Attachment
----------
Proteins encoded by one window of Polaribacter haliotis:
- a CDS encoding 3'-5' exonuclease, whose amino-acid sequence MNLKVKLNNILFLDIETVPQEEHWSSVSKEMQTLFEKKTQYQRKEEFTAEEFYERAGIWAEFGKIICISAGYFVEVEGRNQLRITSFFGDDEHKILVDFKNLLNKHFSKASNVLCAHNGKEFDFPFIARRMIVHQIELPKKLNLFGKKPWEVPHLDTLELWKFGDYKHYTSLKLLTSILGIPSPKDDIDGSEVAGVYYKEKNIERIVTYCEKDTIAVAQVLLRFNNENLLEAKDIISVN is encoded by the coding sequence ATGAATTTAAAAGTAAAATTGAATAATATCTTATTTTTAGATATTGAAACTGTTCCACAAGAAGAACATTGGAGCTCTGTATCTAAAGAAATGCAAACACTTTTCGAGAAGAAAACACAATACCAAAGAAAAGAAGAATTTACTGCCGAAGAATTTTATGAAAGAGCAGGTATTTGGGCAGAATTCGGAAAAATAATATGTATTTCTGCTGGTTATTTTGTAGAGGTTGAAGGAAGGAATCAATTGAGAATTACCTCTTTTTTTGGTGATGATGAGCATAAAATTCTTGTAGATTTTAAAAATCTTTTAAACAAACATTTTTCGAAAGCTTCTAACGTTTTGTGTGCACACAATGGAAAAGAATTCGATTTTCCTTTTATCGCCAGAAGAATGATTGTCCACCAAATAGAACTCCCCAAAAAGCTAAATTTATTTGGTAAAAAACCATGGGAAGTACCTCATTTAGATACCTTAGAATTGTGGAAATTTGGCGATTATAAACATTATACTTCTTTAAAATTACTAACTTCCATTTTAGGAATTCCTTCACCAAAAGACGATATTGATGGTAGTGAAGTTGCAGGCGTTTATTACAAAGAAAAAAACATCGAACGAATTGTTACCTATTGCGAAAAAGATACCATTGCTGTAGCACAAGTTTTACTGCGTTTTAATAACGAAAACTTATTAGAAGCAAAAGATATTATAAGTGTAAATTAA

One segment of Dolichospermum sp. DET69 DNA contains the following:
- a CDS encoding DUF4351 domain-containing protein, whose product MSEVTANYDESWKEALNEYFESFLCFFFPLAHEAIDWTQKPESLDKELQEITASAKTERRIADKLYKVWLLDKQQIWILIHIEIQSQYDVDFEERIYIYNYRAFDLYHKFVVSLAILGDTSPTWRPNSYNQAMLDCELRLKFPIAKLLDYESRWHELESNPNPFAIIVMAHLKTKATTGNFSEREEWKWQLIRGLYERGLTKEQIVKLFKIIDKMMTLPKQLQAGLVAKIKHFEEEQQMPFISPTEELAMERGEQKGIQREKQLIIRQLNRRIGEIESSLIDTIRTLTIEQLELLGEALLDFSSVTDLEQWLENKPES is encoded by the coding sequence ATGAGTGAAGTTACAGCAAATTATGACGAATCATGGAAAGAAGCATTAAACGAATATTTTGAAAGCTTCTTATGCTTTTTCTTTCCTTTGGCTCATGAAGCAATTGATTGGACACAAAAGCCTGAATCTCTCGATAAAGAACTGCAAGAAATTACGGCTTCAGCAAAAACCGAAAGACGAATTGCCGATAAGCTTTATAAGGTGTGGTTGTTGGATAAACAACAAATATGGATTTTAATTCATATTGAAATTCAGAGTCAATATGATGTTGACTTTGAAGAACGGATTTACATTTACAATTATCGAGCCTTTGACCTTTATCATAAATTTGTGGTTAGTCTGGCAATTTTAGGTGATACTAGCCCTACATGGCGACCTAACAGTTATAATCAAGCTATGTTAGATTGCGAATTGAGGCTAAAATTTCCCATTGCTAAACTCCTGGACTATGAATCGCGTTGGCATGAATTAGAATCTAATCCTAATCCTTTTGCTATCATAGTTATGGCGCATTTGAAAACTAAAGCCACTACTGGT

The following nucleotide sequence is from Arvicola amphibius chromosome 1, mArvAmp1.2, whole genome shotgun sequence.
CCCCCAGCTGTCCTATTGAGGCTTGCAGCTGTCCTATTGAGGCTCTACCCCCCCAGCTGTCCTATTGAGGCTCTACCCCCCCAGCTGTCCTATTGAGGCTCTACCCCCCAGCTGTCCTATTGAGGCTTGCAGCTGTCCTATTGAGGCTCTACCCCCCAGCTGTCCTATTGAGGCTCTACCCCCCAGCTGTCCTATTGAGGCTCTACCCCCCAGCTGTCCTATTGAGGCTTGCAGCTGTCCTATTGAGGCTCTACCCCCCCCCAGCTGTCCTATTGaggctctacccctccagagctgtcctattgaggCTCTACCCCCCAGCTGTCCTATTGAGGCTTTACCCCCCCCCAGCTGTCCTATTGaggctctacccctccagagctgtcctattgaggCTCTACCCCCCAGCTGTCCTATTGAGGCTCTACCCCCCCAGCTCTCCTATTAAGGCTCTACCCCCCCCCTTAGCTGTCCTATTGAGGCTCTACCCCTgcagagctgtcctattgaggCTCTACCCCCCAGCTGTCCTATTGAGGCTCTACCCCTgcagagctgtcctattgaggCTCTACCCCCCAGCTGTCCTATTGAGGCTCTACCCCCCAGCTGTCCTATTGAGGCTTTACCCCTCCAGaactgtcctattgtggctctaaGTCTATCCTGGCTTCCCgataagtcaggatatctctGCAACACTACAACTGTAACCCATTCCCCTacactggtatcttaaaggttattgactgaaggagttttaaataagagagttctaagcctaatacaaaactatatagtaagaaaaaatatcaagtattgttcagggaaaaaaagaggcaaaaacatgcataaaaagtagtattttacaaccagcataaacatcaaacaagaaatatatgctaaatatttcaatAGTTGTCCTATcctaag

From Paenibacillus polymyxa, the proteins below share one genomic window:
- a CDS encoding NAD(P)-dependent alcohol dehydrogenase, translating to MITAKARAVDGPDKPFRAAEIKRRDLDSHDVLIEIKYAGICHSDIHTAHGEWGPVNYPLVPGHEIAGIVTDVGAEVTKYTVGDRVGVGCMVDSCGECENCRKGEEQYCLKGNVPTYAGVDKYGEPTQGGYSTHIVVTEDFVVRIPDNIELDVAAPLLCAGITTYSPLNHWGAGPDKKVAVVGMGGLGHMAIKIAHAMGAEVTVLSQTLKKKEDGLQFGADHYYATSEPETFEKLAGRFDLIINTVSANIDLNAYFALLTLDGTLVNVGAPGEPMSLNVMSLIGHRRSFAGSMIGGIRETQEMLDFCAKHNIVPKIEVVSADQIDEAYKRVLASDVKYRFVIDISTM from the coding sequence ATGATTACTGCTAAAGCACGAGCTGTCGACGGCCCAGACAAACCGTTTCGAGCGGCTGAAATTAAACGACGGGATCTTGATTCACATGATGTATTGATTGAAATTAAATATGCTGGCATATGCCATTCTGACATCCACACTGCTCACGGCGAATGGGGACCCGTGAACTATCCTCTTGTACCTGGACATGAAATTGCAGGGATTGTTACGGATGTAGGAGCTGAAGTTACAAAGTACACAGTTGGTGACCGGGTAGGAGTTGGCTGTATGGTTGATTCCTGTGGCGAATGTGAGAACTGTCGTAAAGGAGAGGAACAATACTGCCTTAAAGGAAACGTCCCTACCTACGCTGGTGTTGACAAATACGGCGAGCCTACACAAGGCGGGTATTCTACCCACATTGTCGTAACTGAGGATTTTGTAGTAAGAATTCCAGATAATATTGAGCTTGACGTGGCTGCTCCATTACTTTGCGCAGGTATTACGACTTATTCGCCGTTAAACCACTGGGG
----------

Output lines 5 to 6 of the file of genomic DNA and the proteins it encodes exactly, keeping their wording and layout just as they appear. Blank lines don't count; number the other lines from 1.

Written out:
The following nucleotide sequence is from Arvicola amphibius chromosome 1, mArvAmp1.2, whole genome shotgun sequence.
CCCCCAGCTGTCCTATTGAGGCTTGCAGCTGTCCTATTGAGGCTCTACCCCCCCAGCTGTCCTATTGAGGCTCTACCCCCCCAGCTGTCCTATTGAGGCTCTACCCCCCAGCTGTCCTATTGAGGCTTGCAGCTGTCCTATTGAGGCTCTACCCCCCAGCTGTCCTATTGAGGCTCTACCCCCCAGCTGTCCTATTGAGGCTCTACCCCCCAGCTGTCCTATTGAGGCTTGCAGCTGTCCTATTGAGGCTCTACCCCCCCCCAGCTGTCCTATTGaggctctacccctccagagctgtcctattgaggCTCTACCCCCCAGCTGTCCTATTGAGGCTTTACCCCCCCCCAGCTGTCCTATTGaggctctacccctccagagctgtcctattgaggCTCTACCCCCCAGCTGTCCTATTGAGGCTCTACCCCCCCAGCTCTCCTATTAAGGCTCTACCCCCCCCCTTAGCTGTCCTATTGAGGCTCTACCCCTgcagagctgtcctattgaggCTCTACCCCCCAGCTGTCCTATTGAGGCTCTACCCCTgcagagctgtcctattgaggCTCTACCCCCCAGCTGTCCTATTGAGGCTCTACCCCCCAGCTGTCCTATTGAGGCTTTACCCCTCCAGaactgtcctattgtggctctaaGTCTATCCTGGCTTCCCgataagtcaggatatctctGCAACACTACAACTGTAACCCATTCCCCTacactggtatcttaaaggttattgactgaaggagttttaaataagagagttctaagcctaatacaaaactatatagtaagaaaaaatatcaagtattgttcagggaaaaaaagaggcaaaaacatgcataaaaagtagtattttacaaccagcataaacatcaaacaagaaatatatgctaaatatttcaatAGTTGTCCTATcctaag